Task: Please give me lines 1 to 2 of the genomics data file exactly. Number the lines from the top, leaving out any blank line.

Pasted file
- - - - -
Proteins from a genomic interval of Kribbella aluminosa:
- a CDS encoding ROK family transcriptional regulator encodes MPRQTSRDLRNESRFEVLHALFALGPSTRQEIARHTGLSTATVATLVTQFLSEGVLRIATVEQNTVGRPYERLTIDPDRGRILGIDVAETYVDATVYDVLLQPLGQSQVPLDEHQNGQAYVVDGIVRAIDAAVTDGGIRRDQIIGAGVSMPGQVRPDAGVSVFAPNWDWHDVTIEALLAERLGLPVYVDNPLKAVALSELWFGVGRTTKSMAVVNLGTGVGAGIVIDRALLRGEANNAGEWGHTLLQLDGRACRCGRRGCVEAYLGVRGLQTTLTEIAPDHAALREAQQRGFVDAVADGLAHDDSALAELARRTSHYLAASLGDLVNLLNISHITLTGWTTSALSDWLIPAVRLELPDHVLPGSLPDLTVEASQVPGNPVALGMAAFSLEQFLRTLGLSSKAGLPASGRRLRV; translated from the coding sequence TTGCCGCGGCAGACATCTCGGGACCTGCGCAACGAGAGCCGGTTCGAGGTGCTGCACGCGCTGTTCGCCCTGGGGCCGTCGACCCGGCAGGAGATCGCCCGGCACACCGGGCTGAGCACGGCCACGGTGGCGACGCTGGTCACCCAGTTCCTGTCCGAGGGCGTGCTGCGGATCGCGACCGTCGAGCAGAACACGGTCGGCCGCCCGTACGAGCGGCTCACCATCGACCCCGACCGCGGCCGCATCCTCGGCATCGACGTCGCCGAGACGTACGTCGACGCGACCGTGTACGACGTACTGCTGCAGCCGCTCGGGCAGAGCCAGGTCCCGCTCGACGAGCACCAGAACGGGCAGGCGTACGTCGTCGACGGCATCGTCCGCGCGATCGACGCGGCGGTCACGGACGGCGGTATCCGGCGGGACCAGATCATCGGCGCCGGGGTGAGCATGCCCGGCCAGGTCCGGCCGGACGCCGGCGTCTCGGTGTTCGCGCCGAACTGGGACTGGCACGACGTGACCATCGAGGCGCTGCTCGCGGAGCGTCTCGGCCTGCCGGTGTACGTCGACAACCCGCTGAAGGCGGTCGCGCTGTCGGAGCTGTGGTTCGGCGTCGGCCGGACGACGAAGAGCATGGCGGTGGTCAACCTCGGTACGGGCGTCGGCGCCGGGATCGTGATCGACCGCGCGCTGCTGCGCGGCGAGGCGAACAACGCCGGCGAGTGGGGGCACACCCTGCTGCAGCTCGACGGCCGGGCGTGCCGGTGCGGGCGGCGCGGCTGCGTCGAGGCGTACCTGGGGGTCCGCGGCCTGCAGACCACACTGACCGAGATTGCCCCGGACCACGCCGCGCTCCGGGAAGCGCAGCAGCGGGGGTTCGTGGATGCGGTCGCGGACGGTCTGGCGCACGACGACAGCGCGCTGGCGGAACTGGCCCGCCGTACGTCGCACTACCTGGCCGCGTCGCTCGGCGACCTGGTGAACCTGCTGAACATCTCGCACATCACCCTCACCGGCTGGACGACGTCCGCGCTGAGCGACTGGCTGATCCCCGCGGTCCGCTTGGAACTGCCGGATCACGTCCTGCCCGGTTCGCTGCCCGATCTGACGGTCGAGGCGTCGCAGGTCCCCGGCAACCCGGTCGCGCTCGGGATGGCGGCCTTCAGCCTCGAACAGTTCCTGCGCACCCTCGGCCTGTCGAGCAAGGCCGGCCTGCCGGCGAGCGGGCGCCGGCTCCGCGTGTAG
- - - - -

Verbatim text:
Proteins from a genomic interval of Kribbella aluminosa:
- a CDS encoding ROK family transcriptional regulator encodes MPRQTSRDLRNESRFEVLHALFALGPSTRQEIARHTGLSTATVATLVTQFLSEGVLRIATVEQNTVGRPYERLTIDPDRGRILGIDVAETYVDATVYDVLLQPLGQSQVPLDEHQNGQAYVVDGIVRAIDAAVTDGGIRRDQIIGAGVSMPGQVRPDAGVSVFAPNWDWHDVTIEALLAERLGLPVYVDNPLKAVALSELWFGVGRTTKSMAVVNLGTGVGAGIVIDRALLRGEANNAGEWGHTLLQLDGRACRCGRRGCVEAYLGVRGLQTTLTEIAPDHAALREAQQRGFVDAVADGLAHDDSALAELARRTSHYLAASLGDLVNLLNISHITLTGWTTSALSDWLIPAVRLELPDHVLPGSLPDLTVEASQVPGNPVALGMAAFSLEQFLRTLGLSSKAGLPASGRRLRV; translated from the coding sequence TTGCCGCGGCAGACATCTCGGGACCTGCGCAACGAGAGCCGGTTCGAGGTGCTGCACGCGCTGTTCGCCCTGGGGCCGTCGACCCGGCAGGAGATCGCCCGGCACACCGGGCTGAGCACGGCCACGGTGGCGACGCTGGTCACCCAGTTCCTGTCCGAGGGCGTGCTGCGGATCGCGACCGTCGAGCAGAACACGGTCGGCCGCCCGTACGAGCGGCTCACCATCGACCCCGACCGCGGCCGCATCCTCGGCATCGACGTCGCCGAGACGTACGTCGACGCGACCGTGTACGACGTACTGCTGCAGCCGCTCGGGCAGAGCCAGGTCCCGCTCGACGAGCACCAGAACGGGCAGGCGTACGTCGTCGACGGCATCGTCCGCGCGATCGACGCGGCGGTCACGGACGGCGGTATCCGGCGGGACCAGATCATCGGCGCCGGGGTGAGCATGCCCGGCCAGGTCCGGCCGGACGCCGGCGTCTCGGTGTTCGCGCCGAACTGGGACTGGCACGACGTGACCATCGAGGCGCTGCTCGCGGAGCGTCTCGGCCTGCCGGTGTACGTCGACAACCCGCTGAAGGCGGTCGCGCTGTCGGAGCTGTGGTTCGGCGTCGGCCGGACGACGAAGAGCATGGCGGTGGTCAACCTCGGTACGGGCGTCGGCGCCGGGATCGTGATCGACCGCGCGCTGCTGCGCGGCGAGGCGAACAACGCCGGCGAGTGGGGGCACACCCTGCTGCAGCTCGACGGCCGGGCGTGCCGGTGCGGGCGGCGCGGCTGCGTCGAGGCGTACCTGGGGGTCCGCGGCCTGCAGACCACACTGACCGAGATTGCCCCGGACCACGCCGCGCTCCGGGAAGCGCAGCAGCGGGGGTTCGTGGATGCGGTCGCGGACGGTCTGGCGCACGACGACAGCGCGCTGGCGGAACTGGCCCGCCGTACGTCGCACTACCTGGCCGCGTCGCTCGGCGACCTGGTGAACCTGCTGAACATCTCGCACATCACCCTCACCGGCTGGACGACGTCCGCGCTGAGCGACTGGCTGATCCCCGCGGTCCGCTTGGAACTGCCGGATCACGTCCTGCCCGGTTCGCTGCCCGATCTGACGGTCGAGGCGTCGCAGGTCCCCGGCAACCCGGTCGCGCTCGGGATGGCGGCCTTCAGCCTCGAACAGTTCCTGCGCACCCTCGGCCTGTCGAGCAAGGCCGGCCTGCCGGCGAGCGGGCGCCGGCTCCGCGTGTAG